What’s the background to Jass?
Though Jass is widely recognised as Switzerland’s national card game, its origins are still debated. Card games originally reached Europe in the 14th century via the Far East, and some say the origins of Jass can be traced back to 12th century Korea and China, though it is generally recognised to be a Dutch game that came to Switzerland with Protestant mercenaries in the late 18th century.
One of the first printed images of Jass cards in Switzerland can, however, be traced back to Basel in the 1500s. Even after 500 years, the cards are clearly recognisable as depicting – in late Gothic fashion – a chap (Schellenunter) dressed in a sleeved skirt, pointed shoes and a typical jester’s cap with a bell and jester’s staff in hand.
The first record of the Swiss version of Jass dates to 1796 in Schaffhausen when two priests are said to have sued two farmers for playing a game ‘which one calls Jassen for a glass of wine’. The city of Schaffhausen has since – not by fluke – become one of Switzerland’s centres for manufacturing playing cards.
A special feature in the Swiss Jass version is the suit ‘Schilten’. It can be traced back to Swiss citizens who emancipated from the nobility and acquired coats of arms of their own.
This is how uber rich Basel merchant Heinrich Halbisen printed the cards he produced in his paper mill with his own coat of arms: half a horseshow.
The remaining three suits – roses, bells, and acorns – are thought to be variants of the German cards which themselves feature bells, hearts, leaves, and acorns.
The Swiss cards have different suits depending on the region you are in, and the game can be played with the French, German, or Austrian hand.
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How is it played?
In Switzerland, ‘Jass’ is a generic term for an estimated 70 (!) card games, so rules differ. However, with Schieber (‘mover’) being by far the most popular Jass variation in Switzerland, let’s focus on the rules for this game to get a basic idea of how it’s played.
Schieber is played with four players, with the opposing players forming a team. The aim of the game is for your team to score 1,000 points (or 2,500 points) first in which game a match automatically finishes.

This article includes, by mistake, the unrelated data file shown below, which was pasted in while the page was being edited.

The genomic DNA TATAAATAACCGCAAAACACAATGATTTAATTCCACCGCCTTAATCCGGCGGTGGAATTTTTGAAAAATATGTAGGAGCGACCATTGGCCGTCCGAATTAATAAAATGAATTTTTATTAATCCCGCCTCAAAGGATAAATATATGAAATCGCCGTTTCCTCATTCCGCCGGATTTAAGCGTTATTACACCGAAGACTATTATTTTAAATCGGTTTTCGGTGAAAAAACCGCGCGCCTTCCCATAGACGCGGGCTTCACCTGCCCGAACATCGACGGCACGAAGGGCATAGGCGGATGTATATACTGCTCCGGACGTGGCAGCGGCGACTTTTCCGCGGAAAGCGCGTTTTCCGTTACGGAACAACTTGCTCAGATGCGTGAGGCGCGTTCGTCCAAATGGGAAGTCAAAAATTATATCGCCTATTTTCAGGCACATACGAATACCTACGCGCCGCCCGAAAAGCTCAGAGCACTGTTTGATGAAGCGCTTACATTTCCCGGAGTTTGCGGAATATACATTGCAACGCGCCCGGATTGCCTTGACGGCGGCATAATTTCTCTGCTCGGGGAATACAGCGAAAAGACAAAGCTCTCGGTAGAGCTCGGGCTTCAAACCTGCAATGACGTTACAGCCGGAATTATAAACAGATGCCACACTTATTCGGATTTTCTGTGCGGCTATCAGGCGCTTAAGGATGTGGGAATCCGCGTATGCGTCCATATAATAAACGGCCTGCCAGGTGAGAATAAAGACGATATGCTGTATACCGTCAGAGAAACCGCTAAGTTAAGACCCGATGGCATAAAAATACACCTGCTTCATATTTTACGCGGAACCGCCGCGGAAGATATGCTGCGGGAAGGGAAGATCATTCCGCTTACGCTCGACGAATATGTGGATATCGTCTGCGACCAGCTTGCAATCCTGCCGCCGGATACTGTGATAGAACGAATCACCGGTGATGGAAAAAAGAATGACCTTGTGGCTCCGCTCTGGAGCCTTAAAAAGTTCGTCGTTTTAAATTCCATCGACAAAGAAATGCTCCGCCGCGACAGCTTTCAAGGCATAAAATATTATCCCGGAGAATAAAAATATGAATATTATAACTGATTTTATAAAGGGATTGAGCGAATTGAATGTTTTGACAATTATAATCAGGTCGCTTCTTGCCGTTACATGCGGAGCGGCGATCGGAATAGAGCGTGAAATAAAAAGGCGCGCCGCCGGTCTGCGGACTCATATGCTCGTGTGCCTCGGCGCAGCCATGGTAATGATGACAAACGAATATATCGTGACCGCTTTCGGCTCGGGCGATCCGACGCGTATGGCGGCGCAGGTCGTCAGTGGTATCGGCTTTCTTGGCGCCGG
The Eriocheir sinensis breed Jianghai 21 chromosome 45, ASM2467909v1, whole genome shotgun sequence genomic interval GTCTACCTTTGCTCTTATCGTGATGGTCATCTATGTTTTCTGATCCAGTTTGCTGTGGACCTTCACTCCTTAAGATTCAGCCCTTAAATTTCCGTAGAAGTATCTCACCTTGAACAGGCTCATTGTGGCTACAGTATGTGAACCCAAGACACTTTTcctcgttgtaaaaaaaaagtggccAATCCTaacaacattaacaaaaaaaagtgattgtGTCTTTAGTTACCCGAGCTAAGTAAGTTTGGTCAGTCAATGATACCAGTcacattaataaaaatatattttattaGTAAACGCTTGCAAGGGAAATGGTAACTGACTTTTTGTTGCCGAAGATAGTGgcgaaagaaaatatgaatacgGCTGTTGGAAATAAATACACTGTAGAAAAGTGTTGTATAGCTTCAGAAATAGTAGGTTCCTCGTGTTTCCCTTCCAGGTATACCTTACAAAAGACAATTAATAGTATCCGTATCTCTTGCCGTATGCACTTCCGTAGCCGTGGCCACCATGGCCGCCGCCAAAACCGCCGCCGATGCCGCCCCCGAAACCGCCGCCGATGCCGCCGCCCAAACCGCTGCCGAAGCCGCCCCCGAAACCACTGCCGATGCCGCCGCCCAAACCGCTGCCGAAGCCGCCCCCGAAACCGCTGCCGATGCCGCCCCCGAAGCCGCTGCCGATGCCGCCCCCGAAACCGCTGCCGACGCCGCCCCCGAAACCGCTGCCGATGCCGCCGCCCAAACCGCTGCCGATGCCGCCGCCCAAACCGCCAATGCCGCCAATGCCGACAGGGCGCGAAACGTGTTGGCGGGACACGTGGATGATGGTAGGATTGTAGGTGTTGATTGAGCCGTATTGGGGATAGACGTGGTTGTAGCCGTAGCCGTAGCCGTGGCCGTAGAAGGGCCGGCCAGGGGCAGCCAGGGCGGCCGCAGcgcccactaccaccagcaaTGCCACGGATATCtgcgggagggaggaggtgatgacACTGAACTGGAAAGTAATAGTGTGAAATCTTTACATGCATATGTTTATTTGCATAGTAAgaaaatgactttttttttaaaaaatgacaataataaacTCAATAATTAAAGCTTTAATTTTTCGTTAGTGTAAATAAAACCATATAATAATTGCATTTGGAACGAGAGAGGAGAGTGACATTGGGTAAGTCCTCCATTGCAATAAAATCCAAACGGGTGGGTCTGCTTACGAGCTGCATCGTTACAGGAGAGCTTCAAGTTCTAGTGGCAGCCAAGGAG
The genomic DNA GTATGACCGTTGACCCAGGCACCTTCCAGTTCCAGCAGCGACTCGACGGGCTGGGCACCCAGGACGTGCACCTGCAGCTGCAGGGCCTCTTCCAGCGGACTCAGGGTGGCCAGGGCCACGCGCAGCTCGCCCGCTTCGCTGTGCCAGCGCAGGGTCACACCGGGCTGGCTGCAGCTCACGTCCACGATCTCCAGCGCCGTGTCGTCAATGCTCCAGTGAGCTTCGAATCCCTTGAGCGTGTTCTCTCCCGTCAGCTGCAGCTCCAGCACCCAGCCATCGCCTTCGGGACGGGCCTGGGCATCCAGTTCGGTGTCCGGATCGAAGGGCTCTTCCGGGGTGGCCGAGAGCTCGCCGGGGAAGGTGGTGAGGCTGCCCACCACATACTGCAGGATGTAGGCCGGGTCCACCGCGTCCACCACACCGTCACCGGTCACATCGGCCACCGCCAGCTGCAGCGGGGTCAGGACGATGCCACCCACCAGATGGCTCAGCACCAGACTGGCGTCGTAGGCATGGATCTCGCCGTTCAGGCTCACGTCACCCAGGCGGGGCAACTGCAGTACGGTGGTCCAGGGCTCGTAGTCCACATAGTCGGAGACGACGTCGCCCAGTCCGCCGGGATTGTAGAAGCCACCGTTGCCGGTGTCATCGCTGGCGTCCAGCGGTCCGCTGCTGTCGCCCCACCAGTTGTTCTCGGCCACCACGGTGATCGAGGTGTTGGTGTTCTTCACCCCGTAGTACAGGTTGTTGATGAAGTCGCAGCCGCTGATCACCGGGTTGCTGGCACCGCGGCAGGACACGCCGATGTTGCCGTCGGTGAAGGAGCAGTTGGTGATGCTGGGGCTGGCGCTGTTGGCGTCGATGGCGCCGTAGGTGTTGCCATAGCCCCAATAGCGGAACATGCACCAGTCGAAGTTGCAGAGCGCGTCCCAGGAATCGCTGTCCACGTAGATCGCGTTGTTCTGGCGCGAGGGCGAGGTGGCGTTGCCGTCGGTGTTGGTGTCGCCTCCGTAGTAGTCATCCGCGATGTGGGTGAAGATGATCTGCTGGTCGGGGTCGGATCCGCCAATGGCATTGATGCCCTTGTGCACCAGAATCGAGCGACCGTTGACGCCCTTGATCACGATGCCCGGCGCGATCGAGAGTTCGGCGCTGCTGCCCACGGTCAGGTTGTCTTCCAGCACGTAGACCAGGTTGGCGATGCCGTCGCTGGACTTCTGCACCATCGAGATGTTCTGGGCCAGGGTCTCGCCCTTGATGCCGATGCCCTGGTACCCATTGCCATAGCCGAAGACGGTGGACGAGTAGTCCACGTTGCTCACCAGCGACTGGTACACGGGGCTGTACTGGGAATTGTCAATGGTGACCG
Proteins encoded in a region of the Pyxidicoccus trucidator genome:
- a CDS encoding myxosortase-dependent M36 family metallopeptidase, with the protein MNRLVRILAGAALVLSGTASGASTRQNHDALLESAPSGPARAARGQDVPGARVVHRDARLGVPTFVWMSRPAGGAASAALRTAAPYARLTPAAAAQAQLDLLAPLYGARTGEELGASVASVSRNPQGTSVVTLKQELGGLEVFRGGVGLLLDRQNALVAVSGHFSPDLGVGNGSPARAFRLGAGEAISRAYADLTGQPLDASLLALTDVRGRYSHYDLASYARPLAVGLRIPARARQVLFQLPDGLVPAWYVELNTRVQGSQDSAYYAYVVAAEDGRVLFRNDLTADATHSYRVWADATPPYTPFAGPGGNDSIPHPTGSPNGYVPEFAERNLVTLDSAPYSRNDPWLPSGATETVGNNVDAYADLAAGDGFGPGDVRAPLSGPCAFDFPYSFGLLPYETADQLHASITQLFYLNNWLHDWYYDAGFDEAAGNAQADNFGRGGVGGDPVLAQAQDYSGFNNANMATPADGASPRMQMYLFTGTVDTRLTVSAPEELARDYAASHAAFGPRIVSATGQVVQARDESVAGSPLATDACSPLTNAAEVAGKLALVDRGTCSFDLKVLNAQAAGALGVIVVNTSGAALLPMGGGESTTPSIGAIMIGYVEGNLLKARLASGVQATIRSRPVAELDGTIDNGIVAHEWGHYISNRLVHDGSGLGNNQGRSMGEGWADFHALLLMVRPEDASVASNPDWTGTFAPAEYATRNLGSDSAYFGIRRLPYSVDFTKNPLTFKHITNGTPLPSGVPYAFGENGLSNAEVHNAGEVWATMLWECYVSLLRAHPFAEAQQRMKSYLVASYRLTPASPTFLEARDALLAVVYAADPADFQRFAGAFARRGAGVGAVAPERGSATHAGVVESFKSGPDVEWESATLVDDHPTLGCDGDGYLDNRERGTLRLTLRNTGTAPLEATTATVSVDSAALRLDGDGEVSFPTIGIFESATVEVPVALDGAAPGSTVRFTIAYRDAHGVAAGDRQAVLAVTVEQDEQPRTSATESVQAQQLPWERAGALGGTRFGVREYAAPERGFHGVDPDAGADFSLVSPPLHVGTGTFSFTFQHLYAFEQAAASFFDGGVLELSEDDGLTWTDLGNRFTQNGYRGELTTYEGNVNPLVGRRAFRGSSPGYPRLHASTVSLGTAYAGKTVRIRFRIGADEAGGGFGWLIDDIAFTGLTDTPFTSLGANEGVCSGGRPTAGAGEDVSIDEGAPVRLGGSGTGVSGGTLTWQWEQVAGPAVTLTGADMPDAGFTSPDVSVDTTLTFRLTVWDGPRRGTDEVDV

A deck of cards consists of 4 suits and each suit includes 9 playing cards. There are a total of 36 cards in play. With every Jass game variant, 3 × 3 cards are dealt, i.e., each player receives 9 cards.
Once the cards have been dealt – each player is dealt 3 x 3 cards – the forehand (the player to the right of the dealer) must either choose a trump or pass to their partner. If the forehand passes, their partner must nominate the trump suit instead.
In Swiss German, the deciding rule is called Stöck, Wys, Stich (marriages, melds, tricks) and applies if both teams score 1,000 points at the same time. In this case, the former determines in which order the points will be counted, hence, determining the winner.
In some cases, the target score is set at 2,500 in which case Schieber is played with multipliers. The points for trump Acorns/Diamonds or Roses/Hearts are counted once, for Shields/Spades or Bells/Clubs all points count double. With tops-down or bottoms-up (Obenabe/Undenufe) the points count treble.
When the target score is set at 1,000, all points count only once.
What are the rules for Schieber?
In the Schieber Jass, the following rules must also be observed:
- If you have a card of the suit played, you must play that suit. Unless you have the trump Jack/trump Under – then you can play that as an alternative.
- If you don’t have a card of the suit played, you can choose the card freely. Note that you can only play a lower trump card, if all you have left in your hand is trump cards.
- Players may play a trump at any time, even if they could serve the required suit.
- If trump is played, then trump must be served. If you only have trump Jack/trump Under as a trump card, you can play any other card instead.
Melds, marriages, and tricks
You can score additional points for melds, marriages, and tricks.
Meld points can be scored for identical cards or a sequence of three (or more) cards of the same suit.
A marriage can be won if you hold a blend of King and Ober (Queen) in your trump suit which is worth 20 points.
When the forehand plays the first card, each player must decide whether they want to declare a meld. However, only the player in possession of the best meld can score.
As a result, the team with the highest individual meld scores for that team’s collective meld points.
If melds happen to be of equal value, the number of cards decides who scores. If that number also happens to be identical, then the player with the meld in trumps wins.
So-called partner melds are also permitted.
Sounds simple enough, right?
You can practise your very first Jass game on www.swisslos.ch.